Selenium is another nutrient that tends to be pro-oxidative at higher doses. The associated increase in formation of ROS may tip the redox status of cancer cells, killing the cells. Cells in healthy tissues can cope with these fluxes of oxidative stress, while cancer cells are at the limit of their ability to control the oxidative distress. Generally, organic selenium compounds like selenomethionine, are less toxic at higher concentrations. Because these compounds are not redox active, they do not generate ROS readily so studies have shown that use of the inorganic counterparts like sodium selenite seem to prove better anti-cancer results. (33) Selenium can also be used as an adjuvant for chemotherapy and radiation therapy, acting as a cell protectant to healthy cells.

Preclinical trials on use of higher dose selenium have shown a down-regulation of hypoxia induced factor 1α and 2α (HIFs) and downstream vascular endothelial growth factor (VEGF) and associated oncogenic miRNA 155 and 210, which results in reduced vascular permeability and improved drug delivery into the tumor upon treatment. (34-40)

Dosing selenium depends on its source. Organic sources such as selenomethionine would need up to 4mg, twice per day, a hefty dose by anyone’s standards since most on the market are 200mcg capsules. A better source might be sodium selenite as it is far less expensive and simpler to dose at a mere 100-300 mcg per day.

Vitamin C

Vitamin C has long been heralded as a natural cancer killer but has been horribly maligned but mainstream medicine. Many have argued that its benefits in cancer therapy were from its strong antioxidant effects as vitamin C has been clearly shown to possess these features. However, in nature, doses of vitamin C found in fruits and vegetables measure far less than 1 gram.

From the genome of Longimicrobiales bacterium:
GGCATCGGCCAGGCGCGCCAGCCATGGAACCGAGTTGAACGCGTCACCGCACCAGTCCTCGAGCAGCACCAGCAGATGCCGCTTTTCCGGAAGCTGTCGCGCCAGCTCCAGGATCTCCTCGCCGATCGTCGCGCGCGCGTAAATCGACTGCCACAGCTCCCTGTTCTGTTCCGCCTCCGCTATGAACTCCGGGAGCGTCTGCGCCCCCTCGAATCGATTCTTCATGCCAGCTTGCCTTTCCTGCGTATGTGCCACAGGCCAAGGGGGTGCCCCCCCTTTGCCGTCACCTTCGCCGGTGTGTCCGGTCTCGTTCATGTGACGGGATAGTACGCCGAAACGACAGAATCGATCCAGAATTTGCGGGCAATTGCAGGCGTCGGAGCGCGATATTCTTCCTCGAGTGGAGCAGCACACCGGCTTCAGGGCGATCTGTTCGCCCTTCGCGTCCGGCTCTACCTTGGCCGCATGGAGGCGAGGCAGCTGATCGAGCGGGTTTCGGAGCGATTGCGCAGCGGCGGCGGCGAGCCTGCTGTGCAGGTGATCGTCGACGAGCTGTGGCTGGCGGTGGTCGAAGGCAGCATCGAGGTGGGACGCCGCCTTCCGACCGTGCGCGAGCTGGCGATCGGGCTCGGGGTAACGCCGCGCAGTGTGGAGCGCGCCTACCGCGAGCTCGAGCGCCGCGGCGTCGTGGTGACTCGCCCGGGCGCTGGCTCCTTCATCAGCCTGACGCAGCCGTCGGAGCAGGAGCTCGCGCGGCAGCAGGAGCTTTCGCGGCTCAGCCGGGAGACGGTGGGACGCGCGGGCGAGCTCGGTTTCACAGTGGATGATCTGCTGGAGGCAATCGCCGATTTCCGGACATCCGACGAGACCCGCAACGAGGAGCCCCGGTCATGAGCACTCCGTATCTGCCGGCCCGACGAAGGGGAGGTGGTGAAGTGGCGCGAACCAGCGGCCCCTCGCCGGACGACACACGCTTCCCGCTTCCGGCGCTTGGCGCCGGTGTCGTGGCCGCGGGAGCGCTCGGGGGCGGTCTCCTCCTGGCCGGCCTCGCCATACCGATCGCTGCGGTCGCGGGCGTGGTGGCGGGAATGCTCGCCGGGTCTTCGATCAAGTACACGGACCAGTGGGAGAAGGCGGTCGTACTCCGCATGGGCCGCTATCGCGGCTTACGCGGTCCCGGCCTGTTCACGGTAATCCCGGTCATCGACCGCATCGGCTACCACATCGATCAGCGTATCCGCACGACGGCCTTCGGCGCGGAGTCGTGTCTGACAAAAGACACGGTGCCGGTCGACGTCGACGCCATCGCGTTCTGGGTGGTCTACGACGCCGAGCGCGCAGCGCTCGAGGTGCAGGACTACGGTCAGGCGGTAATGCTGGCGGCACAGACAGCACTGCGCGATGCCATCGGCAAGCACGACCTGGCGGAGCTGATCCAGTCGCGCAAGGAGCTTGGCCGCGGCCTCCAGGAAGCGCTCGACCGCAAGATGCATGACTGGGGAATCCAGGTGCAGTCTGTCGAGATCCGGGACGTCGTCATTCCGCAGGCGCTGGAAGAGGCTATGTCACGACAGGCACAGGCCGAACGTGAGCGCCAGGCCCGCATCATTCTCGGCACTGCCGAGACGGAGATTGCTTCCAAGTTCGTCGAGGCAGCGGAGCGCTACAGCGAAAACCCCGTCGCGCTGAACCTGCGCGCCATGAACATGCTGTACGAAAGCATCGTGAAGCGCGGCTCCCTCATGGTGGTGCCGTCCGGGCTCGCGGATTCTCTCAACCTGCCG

Because of vitamin C’s ability to act as a potent antioxidant, vitamin C oral supplements were speculated to prevent cancer initiation. In 2004, researchers reported on the efficacy of 120 mg vitamin C supplementation for the prevention of cancer incidence, describing a randomized, double-blind, placebo-controlled primary prevention trial of 13,017 French adults. After a median time of 7.5 years, the subjects taking vitamin C supplements had lower total cancer incidence compared to controls. (41)

The anticancer mechanisms of vitamin C are different. Ascorbate oxidation produces hydrogen peroxide (H2O2) which has long been proposed to enhance H2O2-mediated tumor cell killing. (42) Ascorbate oxidation occurs more readily in the presence of catalytic metals, including redox active iron, where ascorbate can act as a one-electron reducing agent and thereby reduce ferric (Fe3+) to ferrous (Fe2+) while producing an ascorbate free-radical. In the presence of oxygen, the ferrous iron resulting from the reaction with ascorbate can be oxidized to generate superoxide and the superoxide radical can then be dismuted by superoxide dismutase (SOD) to produce H2O2 and O2. The resulting H2O2 is the central cytotoxic product of high-dose ascorbate use.

I’ve long heard tales of H2O2 (hydrogen peroxide) therapy for cancer and have seen recommendations of oral use which I’ve firmly discredited. H2O2 must be created in vivo to affect a distant cancer and the use of higher dose vitamin C may be the solution as well as the explanation of the benefits cancer patients have seen over the decades.

In 2004, Riordan et al. performed a pilot study of pharmacological ascorbate in late-stage cancer patients diagnosed with renal cell carcinoma, colorectal cancer, pancreatic cancer, non-Hodgkin’s lymphoma, and breast cancer (43, 44). This study showed that gram dose intravenous ascorbate was safe and efficacious.

Dosing vitamin C orally may best best by using liposomal sources at 1-5 grams daily. Intravenous vitamin C usually starts at 15 grams, 1-3 times per week and can range up to 75 grams based upon weight and tolerance.

I love finding supportive documentation that justifies long recommended though poorly understood mechanisms in alternative cancer care. It is my joy to aide in even small ways to both help practitioners understand their therapies, the often paradoxical functions of nutrients, and help patients have confidence in their care.